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Archive for Saturday, February 17, 2007

President is regaining political strength

February 17, 2007

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— It may seem perverse to suggest that, at the very moment the House of Representatives is repudiating his policy in Iraq, President Bush is poised for a political comeback. But don't be astonished if that is the case.

Like President Clinton after the Democrats lost control of Congress in 1994, Bush has gone through a period of wrenching adjustment to his reduced status. But just as Clinton did in the winter of 1995, Bush now shows signs of renewed energy and is regaining the initiative on several fronts.

More important, he is demonstrating political smarts that even his critics have to acknowledge.

His reaction before the House vote opposing the increase he has ordered in U.S. troops deployed to Iraq illustrates the point.

When Bush faced reporters on Wednesday morning, he knew that virtually all those in the Democratic majority would be joined by a significant minority of Republicans in voting Friday to decry the "surge" strategy.

He did three things to diminish the impact of that impending defeat.

First, he argued that the House was at odds with the Senate, which had within the past month unanimously confirmed Gen. David Petraeus as the new commander in Iraq - the man Bush said was the author of the surge strategy and the man who could make it work. Bush has made Petraeus his blocking back in this debate - replacing Vice President Cheney, whose credibility is much lower.

Second, he minimized the stakes in the House debate by endorsing the good motives of his critics, rejecting the notion that their actions would damage the morale of U.S. troops or embolden the enemy - all by way of saying that the House vote was no big deal.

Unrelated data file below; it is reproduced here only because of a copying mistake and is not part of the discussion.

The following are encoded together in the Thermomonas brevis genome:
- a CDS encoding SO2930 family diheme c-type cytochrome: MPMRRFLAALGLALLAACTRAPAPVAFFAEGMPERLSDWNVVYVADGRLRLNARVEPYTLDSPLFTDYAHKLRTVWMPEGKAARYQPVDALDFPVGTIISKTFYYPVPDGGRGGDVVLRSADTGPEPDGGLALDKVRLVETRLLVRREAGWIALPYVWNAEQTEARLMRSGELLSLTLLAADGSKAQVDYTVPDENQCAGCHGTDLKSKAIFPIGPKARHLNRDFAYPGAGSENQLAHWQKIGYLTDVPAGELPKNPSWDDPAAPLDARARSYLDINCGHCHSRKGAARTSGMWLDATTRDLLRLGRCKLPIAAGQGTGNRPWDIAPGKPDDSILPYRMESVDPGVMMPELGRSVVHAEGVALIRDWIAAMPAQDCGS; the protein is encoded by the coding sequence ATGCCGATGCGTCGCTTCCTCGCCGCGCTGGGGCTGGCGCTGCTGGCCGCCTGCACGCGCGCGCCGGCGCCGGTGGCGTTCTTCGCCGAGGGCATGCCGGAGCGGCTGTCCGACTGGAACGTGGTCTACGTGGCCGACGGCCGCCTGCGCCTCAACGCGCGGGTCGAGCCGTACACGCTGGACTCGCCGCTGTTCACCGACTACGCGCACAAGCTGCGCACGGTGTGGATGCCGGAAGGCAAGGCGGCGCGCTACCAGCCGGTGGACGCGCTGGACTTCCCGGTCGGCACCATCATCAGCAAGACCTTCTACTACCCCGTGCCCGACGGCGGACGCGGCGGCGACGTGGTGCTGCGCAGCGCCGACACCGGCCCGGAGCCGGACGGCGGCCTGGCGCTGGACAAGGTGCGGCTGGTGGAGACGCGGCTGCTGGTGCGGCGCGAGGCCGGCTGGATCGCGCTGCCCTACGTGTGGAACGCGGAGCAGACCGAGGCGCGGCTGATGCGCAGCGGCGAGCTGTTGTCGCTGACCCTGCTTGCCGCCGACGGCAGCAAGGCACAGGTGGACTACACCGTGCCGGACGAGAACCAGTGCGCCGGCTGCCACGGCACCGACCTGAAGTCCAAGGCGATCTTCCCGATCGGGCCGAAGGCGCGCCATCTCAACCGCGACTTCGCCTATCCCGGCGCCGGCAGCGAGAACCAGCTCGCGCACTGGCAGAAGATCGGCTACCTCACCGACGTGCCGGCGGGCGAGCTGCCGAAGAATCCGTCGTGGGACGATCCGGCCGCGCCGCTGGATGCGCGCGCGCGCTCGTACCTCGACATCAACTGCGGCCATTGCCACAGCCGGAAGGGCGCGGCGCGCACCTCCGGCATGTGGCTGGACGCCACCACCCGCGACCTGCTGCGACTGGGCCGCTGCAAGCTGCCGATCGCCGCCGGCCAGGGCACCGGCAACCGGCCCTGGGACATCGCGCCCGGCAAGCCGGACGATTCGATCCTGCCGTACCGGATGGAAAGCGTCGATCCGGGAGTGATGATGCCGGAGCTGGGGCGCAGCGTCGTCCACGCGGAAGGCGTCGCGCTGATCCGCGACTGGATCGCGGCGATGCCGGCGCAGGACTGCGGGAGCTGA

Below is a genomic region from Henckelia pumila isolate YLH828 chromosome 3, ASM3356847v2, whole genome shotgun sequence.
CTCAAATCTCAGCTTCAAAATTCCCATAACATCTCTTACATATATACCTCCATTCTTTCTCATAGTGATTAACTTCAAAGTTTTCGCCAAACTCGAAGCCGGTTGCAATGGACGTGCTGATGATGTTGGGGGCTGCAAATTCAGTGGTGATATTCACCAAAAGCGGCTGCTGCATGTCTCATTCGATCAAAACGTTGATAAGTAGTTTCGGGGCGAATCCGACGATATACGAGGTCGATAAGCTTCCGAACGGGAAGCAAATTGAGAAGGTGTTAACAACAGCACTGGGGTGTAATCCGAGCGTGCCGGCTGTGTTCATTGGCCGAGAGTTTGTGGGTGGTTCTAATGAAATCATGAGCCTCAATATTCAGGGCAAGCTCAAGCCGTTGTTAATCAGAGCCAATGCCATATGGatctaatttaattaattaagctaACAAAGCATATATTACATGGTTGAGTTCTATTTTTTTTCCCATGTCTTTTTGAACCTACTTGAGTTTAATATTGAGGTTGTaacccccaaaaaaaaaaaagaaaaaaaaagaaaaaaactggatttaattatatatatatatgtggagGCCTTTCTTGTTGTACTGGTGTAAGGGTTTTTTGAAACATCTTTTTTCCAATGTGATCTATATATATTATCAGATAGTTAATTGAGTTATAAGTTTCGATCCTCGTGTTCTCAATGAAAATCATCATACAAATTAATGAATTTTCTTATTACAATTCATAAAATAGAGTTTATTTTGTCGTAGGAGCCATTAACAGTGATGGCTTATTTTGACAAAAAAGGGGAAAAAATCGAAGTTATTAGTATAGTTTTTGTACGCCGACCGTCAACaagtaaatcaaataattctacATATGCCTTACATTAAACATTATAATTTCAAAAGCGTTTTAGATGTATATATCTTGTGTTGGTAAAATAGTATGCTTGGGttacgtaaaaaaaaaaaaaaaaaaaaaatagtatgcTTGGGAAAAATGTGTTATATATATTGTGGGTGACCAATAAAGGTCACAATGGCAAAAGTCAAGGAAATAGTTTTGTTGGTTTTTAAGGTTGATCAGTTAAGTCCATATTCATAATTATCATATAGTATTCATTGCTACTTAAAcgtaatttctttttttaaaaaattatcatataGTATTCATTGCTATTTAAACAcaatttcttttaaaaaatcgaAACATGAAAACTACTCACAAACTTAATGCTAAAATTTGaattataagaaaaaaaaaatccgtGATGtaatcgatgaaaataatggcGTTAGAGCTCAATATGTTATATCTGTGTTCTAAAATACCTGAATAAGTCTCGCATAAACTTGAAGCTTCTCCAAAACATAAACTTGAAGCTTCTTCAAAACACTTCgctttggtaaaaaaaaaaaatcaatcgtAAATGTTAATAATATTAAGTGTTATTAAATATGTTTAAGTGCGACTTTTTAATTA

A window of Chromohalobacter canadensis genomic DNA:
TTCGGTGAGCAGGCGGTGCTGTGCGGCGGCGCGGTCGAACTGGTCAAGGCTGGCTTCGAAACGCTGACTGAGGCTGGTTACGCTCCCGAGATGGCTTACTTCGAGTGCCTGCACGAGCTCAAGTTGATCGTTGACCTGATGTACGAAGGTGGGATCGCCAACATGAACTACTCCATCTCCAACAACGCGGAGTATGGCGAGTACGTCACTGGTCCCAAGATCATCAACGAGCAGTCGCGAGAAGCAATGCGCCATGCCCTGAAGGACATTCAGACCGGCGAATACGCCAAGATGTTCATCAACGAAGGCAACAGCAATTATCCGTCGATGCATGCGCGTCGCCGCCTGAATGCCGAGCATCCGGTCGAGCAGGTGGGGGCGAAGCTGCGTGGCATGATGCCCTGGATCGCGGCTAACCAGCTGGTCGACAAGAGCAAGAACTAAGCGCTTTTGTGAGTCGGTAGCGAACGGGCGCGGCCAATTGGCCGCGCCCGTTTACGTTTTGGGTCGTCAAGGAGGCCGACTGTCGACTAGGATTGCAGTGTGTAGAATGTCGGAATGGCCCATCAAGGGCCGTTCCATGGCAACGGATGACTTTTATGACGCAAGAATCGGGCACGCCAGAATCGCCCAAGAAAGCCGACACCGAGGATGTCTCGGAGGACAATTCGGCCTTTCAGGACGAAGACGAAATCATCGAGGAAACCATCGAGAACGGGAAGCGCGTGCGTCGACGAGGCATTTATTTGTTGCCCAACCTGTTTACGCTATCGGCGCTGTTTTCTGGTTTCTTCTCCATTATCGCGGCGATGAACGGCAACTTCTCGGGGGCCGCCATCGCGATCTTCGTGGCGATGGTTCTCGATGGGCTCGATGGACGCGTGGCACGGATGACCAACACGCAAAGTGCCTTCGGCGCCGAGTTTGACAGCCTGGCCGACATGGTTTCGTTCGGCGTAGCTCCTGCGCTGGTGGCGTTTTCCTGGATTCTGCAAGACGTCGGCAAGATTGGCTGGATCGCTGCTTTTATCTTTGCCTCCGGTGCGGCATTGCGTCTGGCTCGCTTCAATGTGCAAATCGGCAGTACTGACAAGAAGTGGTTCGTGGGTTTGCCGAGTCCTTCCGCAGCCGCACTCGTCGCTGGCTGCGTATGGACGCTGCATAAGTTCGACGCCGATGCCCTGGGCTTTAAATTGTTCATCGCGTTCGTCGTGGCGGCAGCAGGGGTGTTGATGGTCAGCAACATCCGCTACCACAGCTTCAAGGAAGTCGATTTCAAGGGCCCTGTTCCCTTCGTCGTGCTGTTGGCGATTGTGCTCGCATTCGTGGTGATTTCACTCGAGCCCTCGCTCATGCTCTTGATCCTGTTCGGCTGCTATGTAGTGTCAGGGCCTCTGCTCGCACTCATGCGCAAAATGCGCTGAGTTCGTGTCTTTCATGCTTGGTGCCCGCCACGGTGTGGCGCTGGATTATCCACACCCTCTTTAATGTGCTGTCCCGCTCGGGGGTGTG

And third, by contrasting Friday's vote on a nonbinding resolution with the pending vote on funding the war in Iraq, he shifted the battleground to a fight he is likely to win - and put the Democrats on the defensive. Much of their own core constituency wants them to go beyond nonbinding resolutions and use the power of the purse to force Bush to reduce the American commitment in Iraq.

But congressional Democrats are leery of seeming to withhold resources from the 150,000 troops who will be fighting in that country once the surge is complete; that is why they blocked Republicans from offering resolutions of their own in the House or Senate pledging to keep financing the war. Democrats did not want an up-or-down vote on that question, but Bush has now placed it squarely before them.

In other respects, too, Bush has been impressive in recent days.

He has been far more accessible - and responsive - to the press and public, holding any number of one-on-one interviews, both on and off the record, leading up to Wednesday's televised news conference. And he has been more candid in his responses than in the past.

While forcefully making his points, he has depersonalized the differences with his critics and opponents. He has not only vouched for the good intentions of congressional Democrats, he has visited them on their home ground, given them opportunities to question him face to face, and repeatedly outlined areas - aside from Iraq - where he says they could work together on legislation: immigration, energy, education, health care, the budget.

With the public eager for some bipartisan progress on all these fronts, Bush is signaling that he, at least, is ready to try.